Notable kits of yesteryear
21 June ~ The appeal of the German home kit lies in its simplicity. "Black and white are viewed as non-colours and therefore as neutral," explained Gerd Müller-Thomkins, the head of the German Fashion Institute in Cologne. "They stand for understatement, sobriety and coolness."
Yet this traditional understatement was abandoned by Adidas around the time of German reunification. The shirt in which Franz Beckenbauer's team won the 1990 World Cup displayed an erratic zig-zag motif that appeared to depict a particularly volatile day's trading in frozen pork bellies futures on the Frankfurt Stock Exchange.
The kit design for the 1994 World Cup in the US was even more daring. Two sickle-shaped patterns extending along the shoulders were intended to depict the wings of the eagle that symbolises Germany. As the black, red and gold colours of the German flag appeared upside down, however, it looked as if the eagle had been shot from the skies by a disgruntled farmer. Others thought the pattern depicted a Native Indian head-dress, inspired perhaps by Felipe Rose of the Village People with whom the German national team recorded their tournament song Far Away in America.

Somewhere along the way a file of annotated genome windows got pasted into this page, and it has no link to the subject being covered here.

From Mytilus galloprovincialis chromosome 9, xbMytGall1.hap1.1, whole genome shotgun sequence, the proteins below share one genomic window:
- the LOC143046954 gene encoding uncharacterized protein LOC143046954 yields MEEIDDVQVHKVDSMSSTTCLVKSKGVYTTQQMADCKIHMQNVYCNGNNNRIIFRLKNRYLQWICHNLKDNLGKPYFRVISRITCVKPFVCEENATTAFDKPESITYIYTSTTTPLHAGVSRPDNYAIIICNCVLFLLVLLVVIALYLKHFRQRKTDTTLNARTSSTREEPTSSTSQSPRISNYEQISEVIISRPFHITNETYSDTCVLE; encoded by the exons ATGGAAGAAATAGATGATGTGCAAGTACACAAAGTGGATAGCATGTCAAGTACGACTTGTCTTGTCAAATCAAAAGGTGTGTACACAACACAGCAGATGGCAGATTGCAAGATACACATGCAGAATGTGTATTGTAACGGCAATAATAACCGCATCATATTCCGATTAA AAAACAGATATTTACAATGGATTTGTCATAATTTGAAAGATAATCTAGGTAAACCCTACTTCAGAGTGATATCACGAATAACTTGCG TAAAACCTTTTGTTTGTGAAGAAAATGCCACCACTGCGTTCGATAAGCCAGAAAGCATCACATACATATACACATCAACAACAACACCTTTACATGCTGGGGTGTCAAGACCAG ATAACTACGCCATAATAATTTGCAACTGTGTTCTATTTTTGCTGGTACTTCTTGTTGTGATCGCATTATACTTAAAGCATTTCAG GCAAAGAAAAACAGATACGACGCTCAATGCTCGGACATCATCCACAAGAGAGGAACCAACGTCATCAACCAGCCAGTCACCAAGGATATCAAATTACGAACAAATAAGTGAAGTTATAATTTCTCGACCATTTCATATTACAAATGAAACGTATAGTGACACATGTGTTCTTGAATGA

The Germany squad would not be away for long however. After Stefan Effenberg was sent home early for making a one-fingered gesture at travelling German fans, he was joined by his team-mates at the quarter-final stage when Yordan Letchkov's header gave Bulgaria a 2-1 victory. Chastened by the experience, Germany reverted to a more sober white shirt for Euro 96 in England – and promptly won the tournament. Paul Joyce